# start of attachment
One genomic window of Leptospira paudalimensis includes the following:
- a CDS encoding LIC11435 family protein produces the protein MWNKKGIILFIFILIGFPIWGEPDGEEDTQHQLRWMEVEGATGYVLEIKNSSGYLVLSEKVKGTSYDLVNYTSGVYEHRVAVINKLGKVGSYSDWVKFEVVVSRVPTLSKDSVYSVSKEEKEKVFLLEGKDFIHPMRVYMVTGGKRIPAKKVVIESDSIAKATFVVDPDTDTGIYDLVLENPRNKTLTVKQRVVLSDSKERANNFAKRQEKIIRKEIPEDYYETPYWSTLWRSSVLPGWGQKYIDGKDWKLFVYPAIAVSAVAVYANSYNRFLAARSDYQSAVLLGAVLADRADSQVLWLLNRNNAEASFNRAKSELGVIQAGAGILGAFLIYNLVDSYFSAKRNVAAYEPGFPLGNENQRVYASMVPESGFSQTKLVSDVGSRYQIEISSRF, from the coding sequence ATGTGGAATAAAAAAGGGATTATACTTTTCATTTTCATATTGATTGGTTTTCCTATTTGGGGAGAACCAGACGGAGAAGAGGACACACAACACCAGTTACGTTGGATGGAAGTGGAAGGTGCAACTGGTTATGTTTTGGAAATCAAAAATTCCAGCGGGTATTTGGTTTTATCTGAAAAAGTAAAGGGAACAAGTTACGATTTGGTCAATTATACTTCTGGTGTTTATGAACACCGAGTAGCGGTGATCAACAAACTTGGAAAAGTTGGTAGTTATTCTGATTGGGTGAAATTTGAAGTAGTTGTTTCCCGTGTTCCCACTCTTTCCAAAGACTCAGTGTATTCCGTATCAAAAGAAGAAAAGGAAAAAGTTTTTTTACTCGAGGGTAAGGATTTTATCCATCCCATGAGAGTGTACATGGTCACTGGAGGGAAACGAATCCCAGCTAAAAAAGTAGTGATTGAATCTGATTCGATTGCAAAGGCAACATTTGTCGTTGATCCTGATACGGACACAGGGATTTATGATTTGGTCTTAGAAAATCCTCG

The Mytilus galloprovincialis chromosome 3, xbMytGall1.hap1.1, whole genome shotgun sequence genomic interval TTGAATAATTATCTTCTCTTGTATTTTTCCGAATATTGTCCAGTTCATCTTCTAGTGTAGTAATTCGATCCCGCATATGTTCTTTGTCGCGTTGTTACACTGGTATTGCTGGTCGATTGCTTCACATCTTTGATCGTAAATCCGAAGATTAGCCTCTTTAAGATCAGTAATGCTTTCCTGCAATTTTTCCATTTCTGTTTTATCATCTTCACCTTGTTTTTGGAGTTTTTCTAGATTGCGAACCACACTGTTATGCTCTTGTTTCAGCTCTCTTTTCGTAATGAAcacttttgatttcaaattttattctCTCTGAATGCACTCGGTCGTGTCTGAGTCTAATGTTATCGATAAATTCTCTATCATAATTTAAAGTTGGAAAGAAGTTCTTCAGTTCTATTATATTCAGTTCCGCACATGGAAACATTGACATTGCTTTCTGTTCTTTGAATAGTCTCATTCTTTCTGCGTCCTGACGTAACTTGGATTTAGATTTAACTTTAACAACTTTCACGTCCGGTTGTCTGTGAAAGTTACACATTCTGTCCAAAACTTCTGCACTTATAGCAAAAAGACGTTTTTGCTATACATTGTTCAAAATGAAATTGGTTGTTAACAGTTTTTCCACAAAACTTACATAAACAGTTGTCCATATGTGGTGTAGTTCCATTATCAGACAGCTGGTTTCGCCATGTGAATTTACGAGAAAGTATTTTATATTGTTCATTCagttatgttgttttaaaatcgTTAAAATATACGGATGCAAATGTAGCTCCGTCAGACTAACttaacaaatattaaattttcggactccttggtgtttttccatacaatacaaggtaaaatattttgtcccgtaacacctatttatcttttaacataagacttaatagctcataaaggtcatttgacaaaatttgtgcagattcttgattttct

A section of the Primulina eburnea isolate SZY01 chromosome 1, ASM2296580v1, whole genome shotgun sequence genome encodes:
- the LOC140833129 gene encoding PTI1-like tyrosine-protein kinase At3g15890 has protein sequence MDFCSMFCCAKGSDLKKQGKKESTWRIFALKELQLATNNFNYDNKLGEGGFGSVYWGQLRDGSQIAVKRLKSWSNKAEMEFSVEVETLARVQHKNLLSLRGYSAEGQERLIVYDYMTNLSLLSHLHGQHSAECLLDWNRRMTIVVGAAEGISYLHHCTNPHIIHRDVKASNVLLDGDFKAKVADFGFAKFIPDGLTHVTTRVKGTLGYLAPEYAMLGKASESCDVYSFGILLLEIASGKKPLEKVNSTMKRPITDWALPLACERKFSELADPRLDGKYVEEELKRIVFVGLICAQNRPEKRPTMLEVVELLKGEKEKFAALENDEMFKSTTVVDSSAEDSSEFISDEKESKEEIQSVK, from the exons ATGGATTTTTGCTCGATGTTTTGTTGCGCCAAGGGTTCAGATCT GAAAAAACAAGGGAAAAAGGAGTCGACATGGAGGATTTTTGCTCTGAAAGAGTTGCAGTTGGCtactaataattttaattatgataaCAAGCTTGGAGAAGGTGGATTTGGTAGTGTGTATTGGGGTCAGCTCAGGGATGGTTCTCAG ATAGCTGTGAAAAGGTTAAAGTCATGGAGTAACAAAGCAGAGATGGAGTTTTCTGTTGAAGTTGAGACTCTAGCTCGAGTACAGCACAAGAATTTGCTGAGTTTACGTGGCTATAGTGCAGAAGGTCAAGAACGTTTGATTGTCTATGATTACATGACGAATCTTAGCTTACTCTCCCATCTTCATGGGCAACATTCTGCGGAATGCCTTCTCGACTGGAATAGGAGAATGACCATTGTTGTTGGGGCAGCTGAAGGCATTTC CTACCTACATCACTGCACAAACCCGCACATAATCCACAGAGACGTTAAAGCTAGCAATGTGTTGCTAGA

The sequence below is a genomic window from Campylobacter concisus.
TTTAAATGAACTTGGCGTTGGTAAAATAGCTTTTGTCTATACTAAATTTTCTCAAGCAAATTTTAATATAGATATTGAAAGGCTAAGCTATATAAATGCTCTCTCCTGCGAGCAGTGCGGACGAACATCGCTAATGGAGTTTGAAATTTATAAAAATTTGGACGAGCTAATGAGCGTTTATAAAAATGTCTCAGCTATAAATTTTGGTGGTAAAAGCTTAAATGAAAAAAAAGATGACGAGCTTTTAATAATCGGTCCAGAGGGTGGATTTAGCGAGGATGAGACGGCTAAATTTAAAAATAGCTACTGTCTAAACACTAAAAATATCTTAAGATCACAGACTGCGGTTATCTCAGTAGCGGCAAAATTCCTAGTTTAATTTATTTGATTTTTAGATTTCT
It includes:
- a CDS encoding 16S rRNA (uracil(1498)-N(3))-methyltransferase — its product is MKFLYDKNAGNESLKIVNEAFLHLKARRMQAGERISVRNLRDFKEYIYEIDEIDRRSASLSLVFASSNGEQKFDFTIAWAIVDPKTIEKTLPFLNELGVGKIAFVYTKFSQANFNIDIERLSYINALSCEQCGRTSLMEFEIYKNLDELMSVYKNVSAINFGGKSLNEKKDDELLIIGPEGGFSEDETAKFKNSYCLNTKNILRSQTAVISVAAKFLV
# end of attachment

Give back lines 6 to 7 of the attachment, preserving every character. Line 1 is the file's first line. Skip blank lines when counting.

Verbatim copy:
The sequence below is a genomic window from Campylobacter concisus.
TTTAAATGAACTTGGCGTTGGTAAAATAGCTTTTGTCTATACTAAATTTTCTCAAGCAAATTTTAATATAGATATTGAAAGGCTAAGCTATATAAATGCTCTCTCCTGCGAGCAGTGCGGACGAACATCGCTAATGGAGTTTGAAATTTATAAAAATTTGGACGAGCTAATGAGCGTTTATAAAAATGTCTCAGCTATAAATTTTGGTGGTAAAAGCTTAAATGAAAAAAAAGATGACGAGCTTTTAATAATCGGTCCAGAGGGTGGATTTAGCGAGGATGAGACGGCTAAATTTAAAAATAGCTACTGTCTAAACACTAAAAATATCTTAAGATCACAGACTGCGGTTATCTCAGTAGCGGCAAAATTCCTAGTTTAATTTATTTGATTTTTAGATTTCT